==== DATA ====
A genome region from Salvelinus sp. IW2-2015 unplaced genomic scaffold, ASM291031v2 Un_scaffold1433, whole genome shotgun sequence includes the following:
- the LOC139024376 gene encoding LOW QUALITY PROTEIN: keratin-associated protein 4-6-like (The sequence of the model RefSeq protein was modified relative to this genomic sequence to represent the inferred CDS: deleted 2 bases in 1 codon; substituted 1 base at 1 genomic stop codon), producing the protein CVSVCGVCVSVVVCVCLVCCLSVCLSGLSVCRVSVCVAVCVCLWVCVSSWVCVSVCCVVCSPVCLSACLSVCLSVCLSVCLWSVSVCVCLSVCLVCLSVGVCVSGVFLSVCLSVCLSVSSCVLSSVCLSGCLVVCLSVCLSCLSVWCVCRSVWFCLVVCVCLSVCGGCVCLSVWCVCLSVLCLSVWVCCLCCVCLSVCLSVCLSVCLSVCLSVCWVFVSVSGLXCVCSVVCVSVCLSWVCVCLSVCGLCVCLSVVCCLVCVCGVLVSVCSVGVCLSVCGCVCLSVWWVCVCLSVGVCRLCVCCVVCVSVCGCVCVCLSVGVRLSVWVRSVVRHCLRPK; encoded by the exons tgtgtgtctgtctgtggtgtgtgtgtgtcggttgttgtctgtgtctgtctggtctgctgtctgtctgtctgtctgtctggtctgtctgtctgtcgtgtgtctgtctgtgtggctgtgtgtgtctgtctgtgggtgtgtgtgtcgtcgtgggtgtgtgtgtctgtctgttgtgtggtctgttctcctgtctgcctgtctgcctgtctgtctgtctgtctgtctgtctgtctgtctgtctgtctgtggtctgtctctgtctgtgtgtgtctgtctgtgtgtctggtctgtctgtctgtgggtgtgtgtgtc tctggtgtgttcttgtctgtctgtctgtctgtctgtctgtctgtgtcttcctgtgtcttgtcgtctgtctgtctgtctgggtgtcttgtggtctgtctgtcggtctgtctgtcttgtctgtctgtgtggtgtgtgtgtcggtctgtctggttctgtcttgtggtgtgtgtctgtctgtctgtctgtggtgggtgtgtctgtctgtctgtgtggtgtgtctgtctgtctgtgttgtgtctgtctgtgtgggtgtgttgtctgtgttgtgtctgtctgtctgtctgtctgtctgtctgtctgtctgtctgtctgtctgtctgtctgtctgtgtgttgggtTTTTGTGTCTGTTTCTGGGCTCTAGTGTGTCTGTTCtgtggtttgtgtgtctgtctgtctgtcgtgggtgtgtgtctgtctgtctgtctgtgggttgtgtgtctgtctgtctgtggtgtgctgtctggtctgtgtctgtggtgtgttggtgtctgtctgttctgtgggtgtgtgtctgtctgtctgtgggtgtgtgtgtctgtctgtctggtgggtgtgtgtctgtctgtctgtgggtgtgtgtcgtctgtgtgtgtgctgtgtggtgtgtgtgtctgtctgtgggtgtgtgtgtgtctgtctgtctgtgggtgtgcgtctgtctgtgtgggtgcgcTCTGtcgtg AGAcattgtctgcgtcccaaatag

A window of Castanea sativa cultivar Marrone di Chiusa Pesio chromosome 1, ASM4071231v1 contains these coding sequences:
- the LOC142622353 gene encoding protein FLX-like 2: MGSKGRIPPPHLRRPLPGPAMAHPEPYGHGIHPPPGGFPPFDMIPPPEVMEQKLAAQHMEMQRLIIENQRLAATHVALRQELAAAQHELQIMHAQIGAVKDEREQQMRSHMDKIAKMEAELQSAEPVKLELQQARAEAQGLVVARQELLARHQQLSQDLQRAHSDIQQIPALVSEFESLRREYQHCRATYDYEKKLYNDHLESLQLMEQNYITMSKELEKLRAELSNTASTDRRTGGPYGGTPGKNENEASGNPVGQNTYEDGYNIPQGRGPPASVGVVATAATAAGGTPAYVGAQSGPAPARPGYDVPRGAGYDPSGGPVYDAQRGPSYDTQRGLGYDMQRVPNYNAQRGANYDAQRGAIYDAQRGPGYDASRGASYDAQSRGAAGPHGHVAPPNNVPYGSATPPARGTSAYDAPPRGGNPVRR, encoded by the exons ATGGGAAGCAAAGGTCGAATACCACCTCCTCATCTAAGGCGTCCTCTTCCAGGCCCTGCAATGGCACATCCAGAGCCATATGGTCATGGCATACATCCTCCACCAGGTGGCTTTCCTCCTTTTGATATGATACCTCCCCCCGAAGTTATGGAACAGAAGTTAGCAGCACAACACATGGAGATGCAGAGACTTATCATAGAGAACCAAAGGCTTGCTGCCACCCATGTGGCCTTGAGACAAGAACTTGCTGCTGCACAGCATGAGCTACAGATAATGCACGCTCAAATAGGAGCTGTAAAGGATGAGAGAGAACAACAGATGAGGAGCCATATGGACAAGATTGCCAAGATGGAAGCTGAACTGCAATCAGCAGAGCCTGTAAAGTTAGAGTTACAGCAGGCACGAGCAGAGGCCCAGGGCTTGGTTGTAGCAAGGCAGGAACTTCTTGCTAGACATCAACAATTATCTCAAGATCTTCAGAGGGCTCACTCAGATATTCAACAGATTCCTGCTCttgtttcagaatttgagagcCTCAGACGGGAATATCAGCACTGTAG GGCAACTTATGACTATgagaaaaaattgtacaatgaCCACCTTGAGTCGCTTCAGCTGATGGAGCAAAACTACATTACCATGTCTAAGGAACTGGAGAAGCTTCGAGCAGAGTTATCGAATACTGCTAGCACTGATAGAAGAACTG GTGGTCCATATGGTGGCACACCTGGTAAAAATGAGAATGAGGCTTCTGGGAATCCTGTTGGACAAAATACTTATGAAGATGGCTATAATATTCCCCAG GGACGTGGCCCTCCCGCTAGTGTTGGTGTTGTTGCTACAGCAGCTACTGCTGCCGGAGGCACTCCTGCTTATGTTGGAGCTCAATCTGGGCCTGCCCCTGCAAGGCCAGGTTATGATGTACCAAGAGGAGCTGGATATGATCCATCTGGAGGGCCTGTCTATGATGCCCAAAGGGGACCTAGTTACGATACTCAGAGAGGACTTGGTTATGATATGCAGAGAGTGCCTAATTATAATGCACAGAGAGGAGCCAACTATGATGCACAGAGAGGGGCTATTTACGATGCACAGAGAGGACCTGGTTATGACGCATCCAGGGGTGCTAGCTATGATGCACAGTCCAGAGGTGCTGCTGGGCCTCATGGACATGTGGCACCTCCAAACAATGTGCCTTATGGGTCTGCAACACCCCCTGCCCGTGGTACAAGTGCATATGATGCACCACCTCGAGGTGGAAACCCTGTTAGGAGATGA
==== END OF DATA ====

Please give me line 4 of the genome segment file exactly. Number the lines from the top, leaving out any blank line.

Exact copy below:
- the LOC142622353 gene encoding protein FLX-like 2: MGSKGRIPPPHLRRPLPGPAMAHPEPYGHGIHPPPGGFPPFDMIPPPEVMEQKLAAQHMEMQRLIIENQRLAATHVALRQELAAAQHELQIMHAQIGAVKDEREQQMRSHMDKIAKMEAELQSAEPVKLELQQARAEAQGLVVARQELLARHQQLSQDLQRAHSDIQQIPALVSEFESLRREYQHCRATYDYEKKLYNDHLESLQLMEQNYITMSKELEKLRAELSNTASTDRRTGGPYGGTPGKNENEASGNPVGQNTYEDGYNIPQGRGPPASVGVVATAATAAGGTPAYVGAQSGPAPARPGYDVPRGAGYDPSGGPVYDAQRGPSYDTQRGLGYDMQRVPNYNAQRGANYDAQRGAIYDAQRGPGYDASRGASYDAQSRGAAGPHGHVAPPNNVPYGSATPPARGTSAYDAPPRGGNPVRR, encoded by the exons ATGGGAAGCAAAGGTCGAATACCACCTCCTCATCTAAGGCGTCCTCTTCCAGGCCCTGCAATGGCACATCCAGAGCCATATGGTCATGGCATACATCCTCCACCAGGTGGCTTTCCTCCTTTTGATATGATACCTCCCCCCGAAGTTATGGAACAGAAGTTAGCAGCACAACACATGGAGATGCAGAGACTTATCATAGAGAACCAAAGGCTTGCTGCCACCCATGTGGCCTTGAGACAAGAACTTGCTGCTGCACAGCATGAGCTACAGATAATGCACGCTCAAATAGGAGCTGTAAAGGATGAGAGAGAACAACAGATGAGGAGCCATATGGACAAGATTGCCAAGATGGAAGCTGAACTGCAATCAGCAGAGCCTGTAAAGTTAGAGTTACAGCAGGCACGAGCAGAGGCCCAGGGCTTGGTTGTAGCAAGGCAGGAACTTCTTGCTAGACATCAACAATTATCTCAAGATCTTCAGAGGGCTCACTCAGATATTCAACAGATTCCTGCTCttgtttcagaatttgagagcCTCAGACGGGAATATCAGCACTGTAG GGCAACTTATGACTATgagaaaaaattgtacaatgaCCACCTTGAGTCGCTTCAGCTGATGGAGCAAAACTACATTACCATGTCTAAGGAACTGGAGAAGCTTCGAGCAGAGTTATCGAATACTGCTAGCACTGATAGAAGAACTG GTGGTCCATATGGTGGCACACCTGGTAAAAATGAGAATGAGGCTTCTGGGAATCCTGTTGGACAAAATACTTATGAAGATGGCTATAATATTCCCCAG GGACGTGGCCCTCCCGCTAGTGTTGGTGTTGTTGCTACAGCAGCTACTGCTGCCGGAGGCACTCCTGCTTATGTTGGAGCTCAATCTGGGCCTGCCCCTGCAAGGCCAGGTTATGATGTACCAAGAGGAGCTGGATATGATCCATCTGGAGGGCCTGTCTATGATGCCCAAAGGGGACCTAGTTACGATACTCAGAGAGGACTTGGTTATGATATGCAGAGAGTGCCTAATTATAATGCACAGAGAGGAGCCAACTATGATGCACAGAGAGGGGCTATTTACGATGCACAGAGAGGACCTGGTTATGACGCATCCAGGGGTGCTAGCTATGATGCACAGTCCAGAGGTGCTGCTGGGCCTCATGGACATGTGGCACCTCCAAACAATGTGCCTTATGGGTCTGCAACACCCCCTGCCCGTGGTACAAGTGCATATGATGCACCACCTCGAGGTGGAAACCCTGTTAGGAGATGA